► High incidence of
dismemberment, disease, death

► Human existence is a struggle,
survival is an end in itself

► Fatalistic attitude, ‘God gives
and God takes away’
CRIPPLED
Who Would Help the Workers?

► read the “The Rules of the Mill”
► read the “ Interviews of Child Labourers”

► 14 -18 hour days
► No talking
► Low pay
► Dangerous work (mines, piecers, abuse)
Sadler Committee Report
► Listento 4 excerpts taken from Sadler’s 89
interviews he conducted. As we read these
stories, put yourself in their shoes, and
think about the following:
 What would it be like to be a child labourer
during the Industrial Revolution?
 What would it be like to be the parent of one of
these children?
Who Would Help the Workers?
► Will the government step in?
 Yes!

► What did they do?
 They made it “illegal” to be poor!
 1832 – Poor Laws
 Workhouse if you are poor
 You can leave when you have a job on the
outside… hmm?
The Workhouse
Who Would Help the Workers?
FINALLY – 1842…
► The government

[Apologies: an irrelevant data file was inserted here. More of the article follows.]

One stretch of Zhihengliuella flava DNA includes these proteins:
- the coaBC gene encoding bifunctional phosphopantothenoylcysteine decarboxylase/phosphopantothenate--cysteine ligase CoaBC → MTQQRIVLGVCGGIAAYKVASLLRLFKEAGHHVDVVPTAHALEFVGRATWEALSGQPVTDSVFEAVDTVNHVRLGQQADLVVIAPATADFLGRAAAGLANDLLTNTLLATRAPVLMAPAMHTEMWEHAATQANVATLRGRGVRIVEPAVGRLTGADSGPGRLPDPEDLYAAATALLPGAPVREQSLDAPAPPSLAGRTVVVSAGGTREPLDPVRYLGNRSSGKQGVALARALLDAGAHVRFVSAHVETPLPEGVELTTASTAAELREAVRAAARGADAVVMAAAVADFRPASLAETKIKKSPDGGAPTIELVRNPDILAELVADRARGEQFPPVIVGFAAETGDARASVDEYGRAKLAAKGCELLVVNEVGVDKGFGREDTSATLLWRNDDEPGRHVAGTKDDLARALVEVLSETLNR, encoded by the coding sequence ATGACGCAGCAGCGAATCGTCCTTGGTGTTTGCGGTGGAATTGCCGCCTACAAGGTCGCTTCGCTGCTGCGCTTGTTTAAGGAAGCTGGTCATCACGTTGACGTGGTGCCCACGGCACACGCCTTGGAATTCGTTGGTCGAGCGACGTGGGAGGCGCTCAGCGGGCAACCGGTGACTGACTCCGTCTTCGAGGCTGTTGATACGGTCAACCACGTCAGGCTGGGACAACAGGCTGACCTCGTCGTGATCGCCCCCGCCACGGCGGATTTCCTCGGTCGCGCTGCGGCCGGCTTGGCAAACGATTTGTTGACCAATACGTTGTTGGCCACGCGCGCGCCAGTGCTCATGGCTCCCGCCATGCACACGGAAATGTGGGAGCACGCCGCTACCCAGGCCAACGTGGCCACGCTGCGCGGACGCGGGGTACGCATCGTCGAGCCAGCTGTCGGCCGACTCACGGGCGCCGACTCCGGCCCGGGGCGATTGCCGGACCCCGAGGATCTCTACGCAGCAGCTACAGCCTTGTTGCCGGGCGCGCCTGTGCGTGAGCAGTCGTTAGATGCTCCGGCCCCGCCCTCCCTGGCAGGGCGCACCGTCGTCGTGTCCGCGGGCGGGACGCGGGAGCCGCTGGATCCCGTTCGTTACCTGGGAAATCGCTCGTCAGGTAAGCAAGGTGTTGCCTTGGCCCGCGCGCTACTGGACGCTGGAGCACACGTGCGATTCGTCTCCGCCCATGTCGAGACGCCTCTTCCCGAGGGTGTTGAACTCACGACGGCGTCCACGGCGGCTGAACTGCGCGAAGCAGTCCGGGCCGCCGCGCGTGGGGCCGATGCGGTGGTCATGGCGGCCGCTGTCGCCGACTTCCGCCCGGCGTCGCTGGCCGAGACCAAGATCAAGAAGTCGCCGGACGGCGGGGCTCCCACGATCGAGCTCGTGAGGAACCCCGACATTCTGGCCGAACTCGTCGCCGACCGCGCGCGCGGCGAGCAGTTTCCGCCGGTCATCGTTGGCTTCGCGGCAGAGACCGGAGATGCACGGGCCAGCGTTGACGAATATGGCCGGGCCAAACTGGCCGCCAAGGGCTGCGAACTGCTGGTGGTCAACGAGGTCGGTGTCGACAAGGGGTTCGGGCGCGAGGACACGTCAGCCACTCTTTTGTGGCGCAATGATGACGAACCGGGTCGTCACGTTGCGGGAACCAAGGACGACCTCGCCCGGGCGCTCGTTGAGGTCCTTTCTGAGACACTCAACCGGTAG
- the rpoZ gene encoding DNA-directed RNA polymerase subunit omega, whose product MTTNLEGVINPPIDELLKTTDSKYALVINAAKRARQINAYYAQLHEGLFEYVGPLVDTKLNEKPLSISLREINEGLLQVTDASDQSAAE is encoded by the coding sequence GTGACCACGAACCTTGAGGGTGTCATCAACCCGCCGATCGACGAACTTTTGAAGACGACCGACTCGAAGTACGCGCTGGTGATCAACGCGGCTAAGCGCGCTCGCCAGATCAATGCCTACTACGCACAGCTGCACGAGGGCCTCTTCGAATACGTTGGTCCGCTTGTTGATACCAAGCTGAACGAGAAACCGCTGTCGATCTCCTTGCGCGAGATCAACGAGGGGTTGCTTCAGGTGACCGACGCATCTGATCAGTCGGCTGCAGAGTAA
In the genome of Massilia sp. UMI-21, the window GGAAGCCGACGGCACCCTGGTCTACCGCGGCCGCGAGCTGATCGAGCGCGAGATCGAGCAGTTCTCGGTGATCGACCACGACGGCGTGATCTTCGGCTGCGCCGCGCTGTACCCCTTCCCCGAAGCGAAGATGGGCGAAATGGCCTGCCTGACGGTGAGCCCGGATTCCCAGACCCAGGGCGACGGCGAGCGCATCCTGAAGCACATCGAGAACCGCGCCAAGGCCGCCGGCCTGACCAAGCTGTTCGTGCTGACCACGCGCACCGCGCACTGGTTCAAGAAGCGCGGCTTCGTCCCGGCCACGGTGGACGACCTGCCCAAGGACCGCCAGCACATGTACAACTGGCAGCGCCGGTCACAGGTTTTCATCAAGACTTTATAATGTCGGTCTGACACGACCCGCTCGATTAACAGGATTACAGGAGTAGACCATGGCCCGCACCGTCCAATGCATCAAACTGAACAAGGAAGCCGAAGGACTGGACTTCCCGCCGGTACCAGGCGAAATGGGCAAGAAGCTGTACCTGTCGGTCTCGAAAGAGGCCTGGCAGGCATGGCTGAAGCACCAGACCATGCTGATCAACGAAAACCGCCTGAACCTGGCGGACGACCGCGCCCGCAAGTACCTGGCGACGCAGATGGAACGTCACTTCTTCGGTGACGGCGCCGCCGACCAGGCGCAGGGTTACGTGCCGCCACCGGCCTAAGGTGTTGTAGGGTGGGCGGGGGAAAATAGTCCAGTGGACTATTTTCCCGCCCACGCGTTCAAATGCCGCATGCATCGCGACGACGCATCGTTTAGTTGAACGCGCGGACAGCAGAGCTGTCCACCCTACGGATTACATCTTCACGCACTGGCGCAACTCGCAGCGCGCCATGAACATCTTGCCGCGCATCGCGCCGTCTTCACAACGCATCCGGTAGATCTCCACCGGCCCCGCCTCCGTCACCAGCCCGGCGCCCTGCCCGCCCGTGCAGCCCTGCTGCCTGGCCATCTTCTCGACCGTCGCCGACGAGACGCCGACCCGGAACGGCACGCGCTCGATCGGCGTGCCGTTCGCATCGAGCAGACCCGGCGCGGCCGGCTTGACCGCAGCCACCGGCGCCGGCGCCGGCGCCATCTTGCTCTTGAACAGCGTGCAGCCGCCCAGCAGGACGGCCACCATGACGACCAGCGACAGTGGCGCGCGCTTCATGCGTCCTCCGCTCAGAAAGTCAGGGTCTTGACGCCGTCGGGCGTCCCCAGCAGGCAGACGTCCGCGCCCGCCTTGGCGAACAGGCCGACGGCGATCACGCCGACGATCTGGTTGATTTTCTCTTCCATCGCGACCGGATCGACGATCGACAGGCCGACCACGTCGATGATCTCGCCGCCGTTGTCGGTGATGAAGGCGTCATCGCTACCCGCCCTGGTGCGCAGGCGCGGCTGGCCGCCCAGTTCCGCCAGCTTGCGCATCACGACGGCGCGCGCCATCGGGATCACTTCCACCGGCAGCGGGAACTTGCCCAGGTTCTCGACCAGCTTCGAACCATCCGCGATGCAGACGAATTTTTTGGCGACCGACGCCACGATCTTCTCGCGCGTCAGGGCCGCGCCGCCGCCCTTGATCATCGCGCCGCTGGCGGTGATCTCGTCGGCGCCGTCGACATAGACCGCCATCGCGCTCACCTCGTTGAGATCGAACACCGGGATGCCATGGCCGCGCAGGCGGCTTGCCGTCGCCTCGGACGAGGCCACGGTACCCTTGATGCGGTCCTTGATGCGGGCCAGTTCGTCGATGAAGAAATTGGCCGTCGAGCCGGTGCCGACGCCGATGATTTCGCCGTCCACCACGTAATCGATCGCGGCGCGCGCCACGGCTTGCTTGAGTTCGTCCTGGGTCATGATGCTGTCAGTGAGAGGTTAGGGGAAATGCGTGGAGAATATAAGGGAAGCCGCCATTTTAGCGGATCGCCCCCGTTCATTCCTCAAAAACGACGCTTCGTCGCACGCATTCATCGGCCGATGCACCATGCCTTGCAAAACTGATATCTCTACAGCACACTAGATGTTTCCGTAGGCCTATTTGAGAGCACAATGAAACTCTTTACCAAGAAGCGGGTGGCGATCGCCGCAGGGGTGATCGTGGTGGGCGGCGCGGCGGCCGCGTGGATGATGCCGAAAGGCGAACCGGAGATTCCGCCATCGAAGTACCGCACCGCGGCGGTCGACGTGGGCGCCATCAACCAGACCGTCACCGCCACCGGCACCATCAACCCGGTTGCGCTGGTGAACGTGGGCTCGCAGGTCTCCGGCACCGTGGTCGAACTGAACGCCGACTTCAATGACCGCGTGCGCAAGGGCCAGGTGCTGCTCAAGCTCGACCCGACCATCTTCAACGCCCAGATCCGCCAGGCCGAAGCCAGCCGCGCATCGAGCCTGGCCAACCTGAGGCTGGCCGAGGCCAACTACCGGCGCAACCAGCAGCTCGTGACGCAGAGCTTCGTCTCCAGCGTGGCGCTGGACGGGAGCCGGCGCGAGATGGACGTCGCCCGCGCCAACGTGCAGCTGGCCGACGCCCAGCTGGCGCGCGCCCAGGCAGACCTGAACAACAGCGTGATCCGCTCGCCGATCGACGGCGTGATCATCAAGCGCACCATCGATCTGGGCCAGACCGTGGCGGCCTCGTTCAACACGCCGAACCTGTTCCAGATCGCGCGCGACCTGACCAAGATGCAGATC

brought in
legislation to
protect children
and workers.

► They also created
social welfare
programs for the
poor.
Who Would Help the Workers?
► 1842 – Mine Acts
 No women or boys under 10 allowed underground

► 1846 - The Factory Act (4 inspectors in England)

 No kids under the age of 10
 No kids at night
 10 hr work day for women and children
 2 hrs of school a day

► 1870 – Education Act
 Public schools for all kids (to Gr 6) – paid with taxes
Stories of Poverty
► Charles Dickens - Oliver Twist, Great
Expectations, David Copperfield, etc

► Beethoven – despite great success, died very
poor (and deaf)

► Van Gogh – sold only one painting (out of 1700
paintings) in his life ($80)
 Today each Van Gogh painting STARTS at 11 million!
Questions…
1. Should the government have stepped in?

2. Why didn’t the government step in
sooner?

3. Is the government involved in business
today? How? Explain!

4. Should the government be involved in the
business world still or should they leave it
alone?